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More Senate Dems raise privacy concerns with cybersecurity bill

More Democrats are signaling they will try to amend a major cybersecurity bill when it hits the Senate floor in the coming weeks.

In a Senate Intelligence Committee report released over the weekend, Sens. Martin HeinrichMartin Trevor HeinrichBottom line Senate Democrats demand White House fire controversial head of public lands agency Senate Democrats seek removal of controversial public lands head after nomination withdrawal MORE (D-N.M.) and Mazie HironoMazie Keiko HironoOvernight Defense: Dems want hearing on DOD role on coronavirus vaccine | US and India sign data-sharing pact | American citizen kidnapped in Niger Senate Democrats want hearing on Pentagon vaccine effort FCC reaffirms order rolling back net neutrality regulations MORE (D-Hawaii) said they “continue to harbor concerns” about several privacy provisions in the bill.

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The measure, the Cybersecurity Information Sharing Act (CISA), would grant companies liability protections when sharing cyber threat data with the government. It passed out of committee last month by a 14-1 vote.

Sen. Ron WydenRonald (Ron) Lee WydenPlaintiff and defendant from Obergefell v. Hodges unite to oppose Barrett's confirmation Senate Democrats call for ramped up Capitol coronavirus testing House Democrats slam FCC chairman over 'blatant attempt to help' Trump MORE (D-Ore.) — the only dissenting vote in markup — and Sen. Patrick LeahyPatrick Joseph LeahySchumer says he had 'serious talk' with Feinstein, declines to comment on Judiciary role Durbin says he will run for No. 2 spot if Dems win Senate majority Democrats seem unlikely to move against Feinstein MORE (D-Vt.) have expressed serious reservations about the measure, and both have indicated they’ll likely try to enhance it on the floor.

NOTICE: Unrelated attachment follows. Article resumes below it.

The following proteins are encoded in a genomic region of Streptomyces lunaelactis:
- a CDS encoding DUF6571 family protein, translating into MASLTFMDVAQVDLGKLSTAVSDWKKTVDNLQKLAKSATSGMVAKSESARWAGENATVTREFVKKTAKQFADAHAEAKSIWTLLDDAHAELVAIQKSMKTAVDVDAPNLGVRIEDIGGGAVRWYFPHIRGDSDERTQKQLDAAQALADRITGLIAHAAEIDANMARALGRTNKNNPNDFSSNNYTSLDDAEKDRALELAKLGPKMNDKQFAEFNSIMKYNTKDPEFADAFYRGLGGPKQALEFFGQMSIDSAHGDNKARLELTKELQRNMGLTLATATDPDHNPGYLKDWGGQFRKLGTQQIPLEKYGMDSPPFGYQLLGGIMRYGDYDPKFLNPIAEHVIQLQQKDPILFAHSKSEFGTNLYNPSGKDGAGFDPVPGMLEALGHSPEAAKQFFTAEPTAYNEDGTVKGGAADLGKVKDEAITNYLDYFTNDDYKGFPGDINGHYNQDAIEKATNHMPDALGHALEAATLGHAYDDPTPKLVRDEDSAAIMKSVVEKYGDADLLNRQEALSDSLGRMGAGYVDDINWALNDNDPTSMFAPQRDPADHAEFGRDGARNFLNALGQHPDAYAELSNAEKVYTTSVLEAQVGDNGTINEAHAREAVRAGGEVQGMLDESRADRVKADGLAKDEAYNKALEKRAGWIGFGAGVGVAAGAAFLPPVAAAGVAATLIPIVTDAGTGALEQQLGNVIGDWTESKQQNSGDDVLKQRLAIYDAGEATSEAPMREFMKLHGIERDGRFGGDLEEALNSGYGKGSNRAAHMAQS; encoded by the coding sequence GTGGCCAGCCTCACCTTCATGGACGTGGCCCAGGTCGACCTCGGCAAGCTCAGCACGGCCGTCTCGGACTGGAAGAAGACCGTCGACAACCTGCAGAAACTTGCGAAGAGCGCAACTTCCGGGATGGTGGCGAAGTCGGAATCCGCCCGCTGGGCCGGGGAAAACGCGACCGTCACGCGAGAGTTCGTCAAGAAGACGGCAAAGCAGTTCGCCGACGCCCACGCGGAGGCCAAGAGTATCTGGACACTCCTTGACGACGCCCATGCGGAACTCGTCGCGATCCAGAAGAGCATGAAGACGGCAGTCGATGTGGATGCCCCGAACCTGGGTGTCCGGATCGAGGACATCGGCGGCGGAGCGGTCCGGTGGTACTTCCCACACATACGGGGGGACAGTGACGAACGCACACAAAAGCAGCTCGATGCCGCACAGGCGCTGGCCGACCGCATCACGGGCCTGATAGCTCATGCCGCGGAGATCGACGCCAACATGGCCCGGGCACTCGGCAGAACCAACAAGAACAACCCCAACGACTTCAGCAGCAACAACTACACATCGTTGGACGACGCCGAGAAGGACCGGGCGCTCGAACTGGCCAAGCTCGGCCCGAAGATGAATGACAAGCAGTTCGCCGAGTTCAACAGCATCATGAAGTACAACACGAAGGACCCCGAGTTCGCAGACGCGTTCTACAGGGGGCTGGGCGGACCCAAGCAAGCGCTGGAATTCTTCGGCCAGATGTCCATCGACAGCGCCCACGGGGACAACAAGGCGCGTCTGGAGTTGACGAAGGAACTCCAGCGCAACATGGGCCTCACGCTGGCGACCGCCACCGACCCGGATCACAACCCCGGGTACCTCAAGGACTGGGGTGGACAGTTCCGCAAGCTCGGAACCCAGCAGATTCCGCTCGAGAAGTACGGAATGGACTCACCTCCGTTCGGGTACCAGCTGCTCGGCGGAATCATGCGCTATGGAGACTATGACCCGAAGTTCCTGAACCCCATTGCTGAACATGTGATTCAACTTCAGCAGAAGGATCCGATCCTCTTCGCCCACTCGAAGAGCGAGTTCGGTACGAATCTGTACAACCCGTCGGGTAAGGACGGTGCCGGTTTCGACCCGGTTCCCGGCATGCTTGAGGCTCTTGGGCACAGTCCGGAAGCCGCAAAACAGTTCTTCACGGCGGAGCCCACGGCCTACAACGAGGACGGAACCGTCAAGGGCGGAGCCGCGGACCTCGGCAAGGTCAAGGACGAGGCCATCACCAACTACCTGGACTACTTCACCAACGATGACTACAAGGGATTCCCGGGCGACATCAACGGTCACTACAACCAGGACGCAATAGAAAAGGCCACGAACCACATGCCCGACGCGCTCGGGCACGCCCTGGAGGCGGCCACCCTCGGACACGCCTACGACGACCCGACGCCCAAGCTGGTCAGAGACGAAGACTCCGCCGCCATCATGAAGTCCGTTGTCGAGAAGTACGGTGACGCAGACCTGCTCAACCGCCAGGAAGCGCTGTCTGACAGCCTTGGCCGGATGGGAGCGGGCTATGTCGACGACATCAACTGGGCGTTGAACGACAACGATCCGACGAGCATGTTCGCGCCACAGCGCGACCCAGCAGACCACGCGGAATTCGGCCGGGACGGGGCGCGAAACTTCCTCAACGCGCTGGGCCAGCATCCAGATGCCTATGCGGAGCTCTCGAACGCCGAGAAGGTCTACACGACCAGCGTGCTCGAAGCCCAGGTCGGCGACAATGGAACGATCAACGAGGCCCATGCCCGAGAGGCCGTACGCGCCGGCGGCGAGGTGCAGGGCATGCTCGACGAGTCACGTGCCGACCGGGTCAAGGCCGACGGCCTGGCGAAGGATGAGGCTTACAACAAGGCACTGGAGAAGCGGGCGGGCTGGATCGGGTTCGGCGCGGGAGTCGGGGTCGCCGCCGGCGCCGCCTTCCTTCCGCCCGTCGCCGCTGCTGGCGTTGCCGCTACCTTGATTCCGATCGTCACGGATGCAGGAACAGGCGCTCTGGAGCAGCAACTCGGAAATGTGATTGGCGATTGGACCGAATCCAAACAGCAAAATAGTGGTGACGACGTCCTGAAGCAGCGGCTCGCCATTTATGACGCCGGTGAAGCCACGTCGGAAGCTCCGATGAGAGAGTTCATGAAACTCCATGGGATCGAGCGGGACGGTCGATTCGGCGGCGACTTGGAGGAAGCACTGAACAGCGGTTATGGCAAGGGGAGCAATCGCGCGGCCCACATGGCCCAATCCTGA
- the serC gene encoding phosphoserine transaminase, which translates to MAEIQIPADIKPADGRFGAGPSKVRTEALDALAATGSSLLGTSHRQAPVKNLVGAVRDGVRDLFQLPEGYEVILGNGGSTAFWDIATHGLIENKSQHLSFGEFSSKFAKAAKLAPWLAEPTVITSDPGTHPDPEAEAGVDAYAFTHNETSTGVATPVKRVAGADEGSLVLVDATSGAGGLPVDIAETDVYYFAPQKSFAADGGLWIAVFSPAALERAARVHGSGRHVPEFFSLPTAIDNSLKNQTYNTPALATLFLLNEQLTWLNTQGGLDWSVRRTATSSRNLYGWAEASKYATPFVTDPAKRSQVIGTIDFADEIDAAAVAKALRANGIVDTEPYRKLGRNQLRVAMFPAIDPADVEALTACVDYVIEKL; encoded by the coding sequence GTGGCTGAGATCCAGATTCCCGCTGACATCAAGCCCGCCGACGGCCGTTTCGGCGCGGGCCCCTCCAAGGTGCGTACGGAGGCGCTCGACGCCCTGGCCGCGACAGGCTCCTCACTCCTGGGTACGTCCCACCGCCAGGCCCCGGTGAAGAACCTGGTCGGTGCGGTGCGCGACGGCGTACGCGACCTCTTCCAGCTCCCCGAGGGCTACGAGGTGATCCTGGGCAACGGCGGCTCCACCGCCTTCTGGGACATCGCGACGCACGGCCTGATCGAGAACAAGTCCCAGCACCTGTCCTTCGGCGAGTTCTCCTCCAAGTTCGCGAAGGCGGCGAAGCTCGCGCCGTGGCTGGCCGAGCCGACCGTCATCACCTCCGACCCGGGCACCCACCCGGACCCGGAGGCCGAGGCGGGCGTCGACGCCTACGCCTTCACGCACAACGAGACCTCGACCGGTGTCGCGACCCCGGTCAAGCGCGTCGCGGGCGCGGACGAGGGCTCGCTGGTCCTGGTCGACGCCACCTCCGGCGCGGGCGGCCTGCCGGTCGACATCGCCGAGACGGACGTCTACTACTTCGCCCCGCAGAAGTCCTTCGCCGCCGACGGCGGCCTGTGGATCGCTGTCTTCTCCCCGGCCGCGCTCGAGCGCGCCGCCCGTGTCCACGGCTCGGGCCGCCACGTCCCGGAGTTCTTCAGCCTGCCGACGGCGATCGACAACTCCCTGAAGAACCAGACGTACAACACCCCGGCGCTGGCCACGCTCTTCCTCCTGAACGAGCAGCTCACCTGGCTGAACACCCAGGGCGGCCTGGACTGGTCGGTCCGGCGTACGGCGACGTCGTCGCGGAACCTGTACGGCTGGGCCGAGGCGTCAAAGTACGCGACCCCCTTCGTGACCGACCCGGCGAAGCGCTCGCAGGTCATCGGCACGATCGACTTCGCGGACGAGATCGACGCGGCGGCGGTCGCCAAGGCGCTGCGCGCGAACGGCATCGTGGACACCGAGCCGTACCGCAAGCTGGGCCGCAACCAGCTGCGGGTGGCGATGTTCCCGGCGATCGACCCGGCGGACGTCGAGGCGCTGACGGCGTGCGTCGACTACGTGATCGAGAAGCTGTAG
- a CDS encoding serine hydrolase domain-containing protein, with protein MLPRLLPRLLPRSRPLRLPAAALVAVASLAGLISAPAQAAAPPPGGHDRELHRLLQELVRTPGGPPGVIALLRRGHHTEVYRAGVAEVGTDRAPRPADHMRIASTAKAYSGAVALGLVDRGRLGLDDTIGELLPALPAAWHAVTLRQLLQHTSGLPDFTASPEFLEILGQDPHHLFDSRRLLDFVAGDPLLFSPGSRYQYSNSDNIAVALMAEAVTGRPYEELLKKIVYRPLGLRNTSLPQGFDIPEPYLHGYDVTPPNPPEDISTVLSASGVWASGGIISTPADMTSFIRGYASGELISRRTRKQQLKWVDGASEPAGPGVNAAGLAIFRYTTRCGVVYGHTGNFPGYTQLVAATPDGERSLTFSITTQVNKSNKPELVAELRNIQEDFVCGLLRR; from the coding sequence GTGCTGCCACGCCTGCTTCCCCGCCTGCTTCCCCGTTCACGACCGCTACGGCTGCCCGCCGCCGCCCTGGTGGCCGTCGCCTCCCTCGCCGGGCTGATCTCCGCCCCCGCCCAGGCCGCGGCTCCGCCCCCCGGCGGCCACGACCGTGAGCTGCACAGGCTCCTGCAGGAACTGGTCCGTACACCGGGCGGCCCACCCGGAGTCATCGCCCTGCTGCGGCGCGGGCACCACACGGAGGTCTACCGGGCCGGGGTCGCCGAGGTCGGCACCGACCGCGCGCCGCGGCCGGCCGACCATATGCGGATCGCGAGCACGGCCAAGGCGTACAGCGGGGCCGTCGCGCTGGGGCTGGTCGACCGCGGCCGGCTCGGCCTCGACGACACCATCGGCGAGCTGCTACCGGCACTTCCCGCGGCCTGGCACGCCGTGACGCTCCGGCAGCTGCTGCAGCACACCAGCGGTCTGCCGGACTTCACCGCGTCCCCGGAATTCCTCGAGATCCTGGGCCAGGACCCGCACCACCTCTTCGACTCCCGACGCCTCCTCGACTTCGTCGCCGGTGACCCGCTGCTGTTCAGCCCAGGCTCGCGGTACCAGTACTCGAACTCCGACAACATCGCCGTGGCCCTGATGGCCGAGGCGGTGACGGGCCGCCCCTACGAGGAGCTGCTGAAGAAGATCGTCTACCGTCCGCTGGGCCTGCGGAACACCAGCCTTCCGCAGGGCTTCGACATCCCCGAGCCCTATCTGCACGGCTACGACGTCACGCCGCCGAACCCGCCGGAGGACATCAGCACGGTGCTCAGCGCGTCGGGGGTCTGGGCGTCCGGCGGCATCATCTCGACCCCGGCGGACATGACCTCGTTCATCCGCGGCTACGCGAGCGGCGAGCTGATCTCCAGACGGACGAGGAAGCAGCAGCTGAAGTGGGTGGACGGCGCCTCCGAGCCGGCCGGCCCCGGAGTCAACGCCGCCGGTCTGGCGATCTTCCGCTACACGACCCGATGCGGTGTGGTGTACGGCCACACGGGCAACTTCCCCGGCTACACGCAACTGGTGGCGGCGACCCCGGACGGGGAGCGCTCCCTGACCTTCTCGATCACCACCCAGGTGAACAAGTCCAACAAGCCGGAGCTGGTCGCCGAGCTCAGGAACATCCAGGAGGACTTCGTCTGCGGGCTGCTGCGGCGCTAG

Advocates argue increased threat-sharing creates a better profile of hackers’ tactics, allowing everyone to bolster their defenses. They say companies need liability protections to quell fears of shareholder lawsuits and regulatory action when sharing data with the government.

Privacy groups maintain the bill does not properly restrict the personal information companies could share with government agencies, including ultimately the National Security Agency (NSA).

Heinrich and Hirono echoed those fears in commentary submitted for the report.

“However well intended, the bill’s provisions do not adequately direct companies to remove personally identifiable information when sharing cyber threat indicators with the government,” they said.

Furthermore, they said, “the bill also lacks a directive that the Department of Homeland Security scrub cyber threat indicators for unnecessary personally identifiable information before sharing that information with other areas of the federal government.”

CISA would make the DHS the main entryway for the cyber threat data entering the government.

The move was a concession to privacy advocates who worry about personal data going directly to the NSA.

But privacy groups think that without a proper DHS scrubbing, the sensitive information will still make it to the NSA almost instantaneously.

The bill’s backers disagree. They point to language in the bill that directs both companies and DHS to redact information that is known “at the time of the sharing to be personal information.”

The semantics debate is expected to get settled in the coming weeks, when CISA is expected hit the floor.

“We will look forward to a robust debate on the floor,” the two senators said.